Elected officials have to join Internet age
Regardless of whether citizens love him or hate him, think he is doing a great job or a terrible one, Lawrence County Commissioner Jason Stephens certainly grasps being an elected official in the 21st Century.
Stephens understands how the Internet has changed politics and created a world of instant discussion and commentary. And, perhaps better than any other local politician, Stephens utilizes the online comment sections like The Tribune’s to his advantage.
“It is a different environment than it was just a few years ago. The ‘blogs allow direct interaction with people and 24/7 feedback,” said Stephens, who posts under the user name CommissionerStephens and always includes his first name as well. “… I appreciate it because it gives me the opportunity to further explain issues that may be very complicated.”
While some people may be online just looking to argue, many people are truly looking to debate and discuss ideas, he said.
“I always try to leave my e-mail address on every story that I comment on. I have had a few (contact me),” Stephens said. “They are usually the ones who are looking for an answer or are honestly trying to understand an issue. I think I have been able to win a few friends, I guess you could say.”
Elected leaders like Stephens understand how the online product can complement the printed version.
The reality is that the newspaper is trying to report on complicated, detailed issues regarding county finances and the like. Printed space is limited so reporters have to boil down a three-hour meeting discussion into a 12-inch story.
That certainly leaves room for interpretation of what should or should not have been included as the most important points.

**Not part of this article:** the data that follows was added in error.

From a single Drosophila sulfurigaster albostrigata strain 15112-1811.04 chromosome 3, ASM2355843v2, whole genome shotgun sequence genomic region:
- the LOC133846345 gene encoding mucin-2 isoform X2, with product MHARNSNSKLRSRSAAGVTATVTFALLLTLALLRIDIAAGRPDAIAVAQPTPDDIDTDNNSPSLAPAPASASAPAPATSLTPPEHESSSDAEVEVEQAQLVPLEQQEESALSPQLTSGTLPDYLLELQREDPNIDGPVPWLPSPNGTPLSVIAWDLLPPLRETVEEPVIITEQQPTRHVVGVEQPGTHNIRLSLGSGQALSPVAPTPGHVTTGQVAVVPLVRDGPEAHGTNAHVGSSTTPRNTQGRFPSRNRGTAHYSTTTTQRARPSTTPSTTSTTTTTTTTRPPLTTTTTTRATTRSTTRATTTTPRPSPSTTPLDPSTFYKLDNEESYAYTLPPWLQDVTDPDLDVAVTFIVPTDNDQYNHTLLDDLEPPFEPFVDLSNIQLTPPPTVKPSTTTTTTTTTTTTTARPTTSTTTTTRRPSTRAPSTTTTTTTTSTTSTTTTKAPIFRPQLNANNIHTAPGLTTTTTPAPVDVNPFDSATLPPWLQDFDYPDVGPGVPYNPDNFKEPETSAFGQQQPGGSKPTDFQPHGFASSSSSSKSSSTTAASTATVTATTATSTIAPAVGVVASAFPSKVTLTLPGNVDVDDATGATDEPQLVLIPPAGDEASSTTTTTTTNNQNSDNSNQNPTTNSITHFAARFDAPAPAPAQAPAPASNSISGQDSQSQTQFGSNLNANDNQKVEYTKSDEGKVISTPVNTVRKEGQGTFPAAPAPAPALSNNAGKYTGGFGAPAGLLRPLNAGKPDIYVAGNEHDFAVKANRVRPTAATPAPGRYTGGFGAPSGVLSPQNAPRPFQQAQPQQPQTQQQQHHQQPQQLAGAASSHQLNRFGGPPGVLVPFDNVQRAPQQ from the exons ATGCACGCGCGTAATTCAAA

“I try not to comment on every story but if I feel a story didn’t print everything I was trying to get across, and I understand the limitations, I can expound on it,” Stephens said. “I try not to get into a debate but maybe just dispel some things that I feel are misinformation.”
While this approach to online commentary may not sound like a revelation to many people, it is surprising how few elected officials use this or understand why this newspaper feature is important to provide the community a voice.
In fact, three or four elected officials and public employees have essentially decided to boycott communicating with their constituents out of fear of negative public opinion.
That is the message being sent by a small group who have decided they will not speak to The Tribune — whose role is to essentially represent the public in terms of seeking information — about any community event or news story.
Their complaint with the newspaper is that they don’t like anonymous online reader comments.
But how is this any different than the real world where people often talk about leaders when they aren’t around?
What these critics fail to realize is that the comments are simply a reflection of their communities.
Are some negative or mean? Sure, but these are the same things being said around water coolers, at barber shops, in restaurants and throughout the community.
Instead of working to change viewpoints or educate some of the commenters, these few leaders have decided to shutout hundreds or even thousands of those same people who voted them into office in the first place.
This is the Digital Age. The technology and push for instant feedback isn’t going away. And rather than fight it, we hope more elected officials will take Stephens’ lead and log on and stay connected with the voters.
Michael Caldwell is publisher of The Tribune. To reach him, call (740) 532-1445 ext. 24 or by e-mail at email@example.com.